Every Bob Fosse Movie Ranked Worst To Best

There's something equally inspiring and infuriating about great artists who find success across multiple mediums. We've seen this in 2021 with actor and composer Lin-Manuel Miranda's critically acclaimed directorial debut "tick, tick... Boom!," and we saw it decades earlier with the films of Bob Fosse. Known primarily as a choreographer with a provocative and specific style of dance, Fosse went on to have a career as a film director characterized by a few misses and some really stellar hits. Fosse is so much more than snazzy hats and jazz hands. In fact, not all of his films are even musicals. 

Let's go through them all, shall we? Not just the five feature films that Fosse directed, but also those to which he contributed choreography. Fosse signed a contract with MGM in 1953, which kickstarted his Hollywood career, but his influence goes beyond the movies: If you want to know even more about Fosse as an artist, I recommend his Emmy-winning TV special "Liza with a Z " and the professional recording of his musical "Pippin." But to get a good idea of who Fosse was as a filmmaker and visual storyteller, the feature films he worked on are a great place to start. Here's how they rank.

10. Kiss Me Kate

To prepare for this list, I watched a lot of '50s musicals I had never seen that were choreographed by Fosse. I was struck by how, in his earlier work, his choreography was pretty conventional, and comparable to that of other musicals of the time, like "Guys and Dolls" or "Singing in the Rain." Fosse's voice and personal style as a dancer and choreographer bleed through in choice moments. In "Kiss Me Kate," this is partially because Fosse's work on the film went uncredited. You see his style most in the number "From This Moment On," in which Fosse himself appears as a featured dancer. He's also featured in "Tom, Dick, or Harry" — one of the more popular songs from this musical.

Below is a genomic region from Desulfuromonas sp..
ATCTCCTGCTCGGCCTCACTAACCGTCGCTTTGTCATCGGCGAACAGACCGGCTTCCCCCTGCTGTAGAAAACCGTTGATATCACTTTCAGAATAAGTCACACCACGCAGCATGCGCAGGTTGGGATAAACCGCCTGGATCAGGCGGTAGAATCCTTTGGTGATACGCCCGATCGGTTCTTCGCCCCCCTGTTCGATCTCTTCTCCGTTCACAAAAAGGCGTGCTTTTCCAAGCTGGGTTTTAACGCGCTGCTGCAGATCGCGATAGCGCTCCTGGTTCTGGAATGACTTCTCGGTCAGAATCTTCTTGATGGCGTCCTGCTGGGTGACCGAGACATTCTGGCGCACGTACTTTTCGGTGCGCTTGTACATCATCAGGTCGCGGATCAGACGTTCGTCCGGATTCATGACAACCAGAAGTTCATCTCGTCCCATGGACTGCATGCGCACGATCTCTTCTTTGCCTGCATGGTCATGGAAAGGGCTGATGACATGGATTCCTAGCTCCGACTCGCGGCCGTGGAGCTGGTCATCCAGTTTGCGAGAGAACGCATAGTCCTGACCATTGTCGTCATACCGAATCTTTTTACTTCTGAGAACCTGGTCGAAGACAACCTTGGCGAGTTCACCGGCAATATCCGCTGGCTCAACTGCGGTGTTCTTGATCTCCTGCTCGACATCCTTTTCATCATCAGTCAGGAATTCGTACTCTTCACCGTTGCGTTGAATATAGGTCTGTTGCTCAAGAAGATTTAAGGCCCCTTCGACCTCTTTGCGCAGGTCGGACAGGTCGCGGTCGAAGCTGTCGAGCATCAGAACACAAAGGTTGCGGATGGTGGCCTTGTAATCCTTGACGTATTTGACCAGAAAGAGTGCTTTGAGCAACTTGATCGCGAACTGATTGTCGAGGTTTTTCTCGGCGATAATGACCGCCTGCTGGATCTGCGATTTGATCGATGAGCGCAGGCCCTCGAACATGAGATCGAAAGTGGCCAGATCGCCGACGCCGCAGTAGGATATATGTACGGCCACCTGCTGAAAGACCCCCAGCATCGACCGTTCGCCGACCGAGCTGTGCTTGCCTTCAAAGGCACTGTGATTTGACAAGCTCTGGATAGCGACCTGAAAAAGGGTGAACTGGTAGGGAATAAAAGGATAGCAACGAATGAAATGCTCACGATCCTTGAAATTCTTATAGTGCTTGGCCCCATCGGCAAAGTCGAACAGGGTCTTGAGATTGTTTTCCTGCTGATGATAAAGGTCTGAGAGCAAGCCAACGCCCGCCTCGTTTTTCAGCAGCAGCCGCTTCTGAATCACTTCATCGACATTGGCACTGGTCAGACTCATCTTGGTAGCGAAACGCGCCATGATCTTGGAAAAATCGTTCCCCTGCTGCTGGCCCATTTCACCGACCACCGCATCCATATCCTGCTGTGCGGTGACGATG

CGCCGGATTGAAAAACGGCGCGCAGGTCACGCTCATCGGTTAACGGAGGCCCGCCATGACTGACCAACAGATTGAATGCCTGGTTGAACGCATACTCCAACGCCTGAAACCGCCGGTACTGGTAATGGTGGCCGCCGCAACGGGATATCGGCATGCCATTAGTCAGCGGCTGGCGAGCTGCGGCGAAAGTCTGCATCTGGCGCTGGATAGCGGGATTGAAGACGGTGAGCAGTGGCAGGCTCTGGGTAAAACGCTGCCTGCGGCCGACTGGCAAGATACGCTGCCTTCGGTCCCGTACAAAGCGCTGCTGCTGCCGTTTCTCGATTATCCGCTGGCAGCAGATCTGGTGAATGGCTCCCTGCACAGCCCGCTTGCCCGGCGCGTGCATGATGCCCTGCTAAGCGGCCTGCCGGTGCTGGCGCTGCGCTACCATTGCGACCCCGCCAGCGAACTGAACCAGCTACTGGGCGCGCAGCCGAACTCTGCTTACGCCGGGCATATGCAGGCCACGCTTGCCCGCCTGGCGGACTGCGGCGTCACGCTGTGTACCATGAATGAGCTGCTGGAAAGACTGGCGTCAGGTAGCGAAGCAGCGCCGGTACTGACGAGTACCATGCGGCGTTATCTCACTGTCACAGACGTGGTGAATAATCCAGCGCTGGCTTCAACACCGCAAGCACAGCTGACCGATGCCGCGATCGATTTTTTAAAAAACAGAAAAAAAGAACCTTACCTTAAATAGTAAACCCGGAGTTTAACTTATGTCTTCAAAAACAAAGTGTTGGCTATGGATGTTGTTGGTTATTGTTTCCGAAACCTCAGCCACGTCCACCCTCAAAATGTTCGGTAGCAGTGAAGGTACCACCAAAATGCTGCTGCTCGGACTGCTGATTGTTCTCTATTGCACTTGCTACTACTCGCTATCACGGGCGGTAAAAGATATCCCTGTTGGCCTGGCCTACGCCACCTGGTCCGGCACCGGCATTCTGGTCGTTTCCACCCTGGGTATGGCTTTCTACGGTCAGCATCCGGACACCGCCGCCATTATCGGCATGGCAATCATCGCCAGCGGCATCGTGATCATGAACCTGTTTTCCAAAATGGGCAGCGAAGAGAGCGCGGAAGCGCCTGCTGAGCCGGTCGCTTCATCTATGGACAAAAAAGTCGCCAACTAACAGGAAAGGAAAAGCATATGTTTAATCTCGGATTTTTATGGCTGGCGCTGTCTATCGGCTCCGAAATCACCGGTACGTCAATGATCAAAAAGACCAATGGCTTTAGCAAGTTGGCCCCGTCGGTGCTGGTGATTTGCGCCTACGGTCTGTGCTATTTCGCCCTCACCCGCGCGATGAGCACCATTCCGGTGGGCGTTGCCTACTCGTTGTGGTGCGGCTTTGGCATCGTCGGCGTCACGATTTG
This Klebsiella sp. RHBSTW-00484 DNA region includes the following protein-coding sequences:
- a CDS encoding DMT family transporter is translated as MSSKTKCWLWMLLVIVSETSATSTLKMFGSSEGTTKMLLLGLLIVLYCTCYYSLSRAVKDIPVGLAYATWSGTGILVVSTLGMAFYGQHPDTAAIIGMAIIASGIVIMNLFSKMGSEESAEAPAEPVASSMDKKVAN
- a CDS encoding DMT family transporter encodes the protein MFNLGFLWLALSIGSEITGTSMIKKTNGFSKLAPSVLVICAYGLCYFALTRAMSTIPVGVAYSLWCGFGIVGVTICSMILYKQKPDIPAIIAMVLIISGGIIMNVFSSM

Why's this at the bottom of this list? It's simply not a great adaptation of the musical. There's a reason it's not more well-known. Plus, speaking as a musical fan, the choice to make "Too Darn Hot" a sexy audition instead of a joyous group dance is especially unfortunate. It would have been so much cooler if Fosse had gotten to actually choreograph the piece with a full ensemble.

9. Lenny

This ranking, much like the film's subject matter, may be a bit controversial. Fosse's third feature film as a director, a biopic about Lenny Bruce starring Dustin Hoffman, is pretty boring to me, despite Hoffman's stellar performance. It was nominated for six Academy Awards, including best picture, best actor, and best director, but I just couldn't get into it. I would rank it high in a list of biopics, however. It's a narrow portrait rather than a grandiose attempt to cover the comedian's entire life story, with creative editing and stunning production design. But, as a Fosse film, there are better entries.  

"Lenny" also has a scene in which Bruce repeats many racial slurs to make a point. It's simply not fun to watch. This is something that the real Lenny Bruce did (they won't show you that on "The Marvelous Mrs. Maisel," which also features a fictionalized version of Bruce) so it's worth including in the film, especially when you see Bruce getting arrested for making sexual references and not the hate speech. But that doesn't mean I have to applaud it.

8. The Pajama Game

Fosse jumps out in the number "Steam Heat," which is performed in the film with Carol Haney in the lead, as it was in the original stage show. It's one of the many song and dance numbers that resulted in Fosse getting labeled as a "hat guy" in pop culture. He loves hats, and hat-based choreography! It's not Fosse's only signature, but it's a big one. Other than that, like "Kiss Me Kate," the choreography here is pretty standard (it's worth noting that Fosse choreographed the Broadway production of "The Pajama Game" as well, for which he won a Tony).